The development of an adult human being from a single fertilized egg is accompanied by the generation of ~200 functionally distinct cell types. Each of these cell types expresses only a subset of the 20.000 genes that the human genome encodes for. Cell-type specific gene expression patterns thus ensure the generation of hundreds of phenotypes based on a single genotype. Transcription factors play an important role in driving cell-type specific gene expression, but so-called epigenetic modifications of DNA and core histones also regulate changes in gene expression and phenotype during development and during adult life. Our lab is integrating state-of-the-art quantitative mass-spectrometry based (interaction) proteomics and next generation DNA sequencing technology to decipher (epi)genetic regulation of gene expression in (differentiated) stem cells. In my lecture I will provide an overview of some of our recent results related to these topics.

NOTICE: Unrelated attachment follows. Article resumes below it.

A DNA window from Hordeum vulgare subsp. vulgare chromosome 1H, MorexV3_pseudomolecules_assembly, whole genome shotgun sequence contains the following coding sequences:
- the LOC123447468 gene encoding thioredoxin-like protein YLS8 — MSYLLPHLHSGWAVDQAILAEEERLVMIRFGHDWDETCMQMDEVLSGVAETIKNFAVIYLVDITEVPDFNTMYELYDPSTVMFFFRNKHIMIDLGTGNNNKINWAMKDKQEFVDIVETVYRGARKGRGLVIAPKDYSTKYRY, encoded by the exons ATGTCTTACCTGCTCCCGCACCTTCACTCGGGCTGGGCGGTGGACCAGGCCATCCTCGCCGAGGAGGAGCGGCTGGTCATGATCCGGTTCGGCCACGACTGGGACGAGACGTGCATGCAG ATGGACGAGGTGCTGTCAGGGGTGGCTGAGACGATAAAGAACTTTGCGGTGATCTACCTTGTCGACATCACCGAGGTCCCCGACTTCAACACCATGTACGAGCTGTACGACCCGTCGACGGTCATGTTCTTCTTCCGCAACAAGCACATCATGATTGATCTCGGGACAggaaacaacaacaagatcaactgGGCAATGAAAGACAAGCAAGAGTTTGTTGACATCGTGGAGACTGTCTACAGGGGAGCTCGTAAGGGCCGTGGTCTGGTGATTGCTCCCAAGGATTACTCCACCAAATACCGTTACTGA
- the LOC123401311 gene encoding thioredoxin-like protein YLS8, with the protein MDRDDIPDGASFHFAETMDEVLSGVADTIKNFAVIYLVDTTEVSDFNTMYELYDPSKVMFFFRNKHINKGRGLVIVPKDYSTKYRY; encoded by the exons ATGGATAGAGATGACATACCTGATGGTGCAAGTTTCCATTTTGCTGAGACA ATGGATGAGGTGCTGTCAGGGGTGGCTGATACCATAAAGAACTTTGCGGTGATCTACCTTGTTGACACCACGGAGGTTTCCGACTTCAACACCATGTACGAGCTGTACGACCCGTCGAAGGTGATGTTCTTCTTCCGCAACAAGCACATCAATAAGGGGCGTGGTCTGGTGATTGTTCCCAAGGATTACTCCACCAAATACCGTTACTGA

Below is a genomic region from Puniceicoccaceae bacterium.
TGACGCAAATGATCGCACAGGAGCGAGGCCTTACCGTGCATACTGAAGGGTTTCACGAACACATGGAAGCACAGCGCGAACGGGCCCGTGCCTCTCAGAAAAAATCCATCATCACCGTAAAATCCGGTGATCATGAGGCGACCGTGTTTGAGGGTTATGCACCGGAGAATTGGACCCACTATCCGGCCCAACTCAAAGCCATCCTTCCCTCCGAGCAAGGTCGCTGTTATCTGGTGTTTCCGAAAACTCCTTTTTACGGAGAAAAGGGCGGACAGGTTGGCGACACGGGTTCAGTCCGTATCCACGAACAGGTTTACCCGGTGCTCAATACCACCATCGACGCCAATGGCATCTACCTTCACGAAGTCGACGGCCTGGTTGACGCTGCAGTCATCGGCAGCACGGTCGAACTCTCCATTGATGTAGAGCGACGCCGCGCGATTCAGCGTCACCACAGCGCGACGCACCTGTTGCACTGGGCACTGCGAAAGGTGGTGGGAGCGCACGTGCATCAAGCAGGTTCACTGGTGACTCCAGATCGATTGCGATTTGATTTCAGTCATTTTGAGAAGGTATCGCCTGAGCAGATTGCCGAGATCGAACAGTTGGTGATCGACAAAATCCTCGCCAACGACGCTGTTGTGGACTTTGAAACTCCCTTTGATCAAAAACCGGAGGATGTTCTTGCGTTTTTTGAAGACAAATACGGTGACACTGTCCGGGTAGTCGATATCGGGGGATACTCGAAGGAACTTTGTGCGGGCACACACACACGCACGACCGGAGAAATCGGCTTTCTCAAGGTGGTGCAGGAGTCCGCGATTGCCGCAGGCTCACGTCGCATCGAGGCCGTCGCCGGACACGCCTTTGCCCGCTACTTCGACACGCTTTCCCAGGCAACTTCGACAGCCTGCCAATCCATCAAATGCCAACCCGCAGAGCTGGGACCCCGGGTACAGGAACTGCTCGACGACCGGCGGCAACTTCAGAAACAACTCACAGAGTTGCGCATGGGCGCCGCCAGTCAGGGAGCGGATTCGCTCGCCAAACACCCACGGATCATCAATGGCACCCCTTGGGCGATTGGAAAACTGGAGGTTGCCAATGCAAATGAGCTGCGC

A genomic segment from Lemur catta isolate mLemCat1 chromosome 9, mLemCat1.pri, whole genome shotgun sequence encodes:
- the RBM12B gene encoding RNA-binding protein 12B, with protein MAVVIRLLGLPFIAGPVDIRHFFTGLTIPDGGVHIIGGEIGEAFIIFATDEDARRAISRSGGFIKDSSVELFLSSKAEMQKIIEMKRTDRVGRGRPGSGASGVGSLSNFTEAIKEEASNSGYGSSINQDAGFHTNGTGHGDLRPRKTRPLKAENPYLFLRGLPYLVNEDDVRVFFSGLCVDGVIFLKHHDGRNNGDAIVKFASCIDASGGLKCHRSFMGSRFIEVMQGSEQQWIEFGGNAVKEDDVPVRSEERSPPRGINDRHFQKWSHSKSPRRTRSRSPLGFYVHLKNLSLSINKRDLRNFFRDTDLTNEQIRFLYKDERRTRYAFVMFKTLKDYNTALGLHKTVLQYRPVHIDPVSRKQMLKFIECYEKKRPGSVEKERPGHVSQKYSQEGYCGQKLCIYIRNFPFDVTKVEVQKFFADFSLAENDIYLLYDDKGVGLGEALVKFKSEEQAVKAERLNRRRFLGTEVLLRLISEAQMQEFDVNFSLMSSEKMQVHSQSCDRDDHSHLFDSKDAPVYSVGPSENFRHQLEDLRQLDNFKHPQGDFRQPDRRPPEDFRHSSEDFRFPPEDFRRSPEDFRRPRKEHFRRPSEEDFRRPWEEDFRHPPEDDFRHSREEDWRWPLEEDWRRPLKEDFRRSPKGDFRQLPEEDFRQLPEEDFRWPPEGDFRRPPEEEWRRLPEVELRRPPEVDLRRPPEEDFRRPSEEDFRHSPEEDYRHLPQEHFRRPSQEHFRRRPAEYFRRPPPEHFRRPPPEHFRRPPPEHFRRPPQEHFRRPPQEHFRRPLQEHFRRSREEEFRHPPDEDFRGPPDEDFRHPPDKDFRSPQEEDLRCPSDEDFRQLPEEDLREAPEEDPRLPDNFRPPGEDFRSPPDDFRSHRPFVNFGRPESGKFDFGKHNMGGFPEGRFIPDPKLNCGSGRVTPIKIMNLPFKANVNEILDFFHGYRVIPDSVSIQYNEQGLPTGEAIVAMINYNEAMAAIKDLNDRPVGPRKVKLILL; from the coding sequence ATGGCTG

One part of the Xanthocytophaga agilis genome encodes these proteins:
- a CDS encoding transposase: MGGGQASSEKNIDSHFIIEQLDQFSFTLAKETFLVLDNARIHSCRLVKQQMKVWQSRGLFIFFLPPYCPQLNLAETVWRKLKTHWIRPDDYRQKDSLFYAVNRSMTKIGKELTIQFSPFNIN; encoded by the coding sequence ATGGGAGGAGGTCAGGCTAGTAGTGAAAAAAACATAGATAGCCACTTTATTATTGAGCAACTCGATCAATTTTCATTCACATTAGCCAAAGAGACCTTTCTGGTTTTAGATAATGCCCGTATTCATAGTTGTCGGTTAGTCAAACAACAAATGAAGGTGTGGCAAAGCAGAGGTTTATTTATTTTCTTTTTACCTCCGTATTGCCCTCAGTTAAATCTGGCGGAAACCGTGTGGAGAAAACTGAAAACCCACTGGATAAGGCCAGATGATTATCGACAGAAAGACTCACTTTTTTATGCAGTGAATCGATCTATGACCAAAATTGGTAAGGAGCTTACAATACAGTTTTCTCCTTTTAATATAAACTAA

Michiel Vermeulen performed his doctoral work in the laboratory of Henk Stunnenberg at the University of Nijmegen in the Netherlands. In 2005 he joined the lab of Matthias Mann in Munich, Germany as a post-doctoral fellow. In 2009 he was appointed as assistant professor and in 2013 as associate professor at the University Medical Center Utrecht in The Netherlands. In February 2014 he was appointed as full professor at the Radboud University in Nijmegen, The Netherlands. He is the current research director of the RIMLS-Science institute at the Radboud University. He is also one of the founding members of the Oncode Institute. In 2022 he was elected as member of EMBO.
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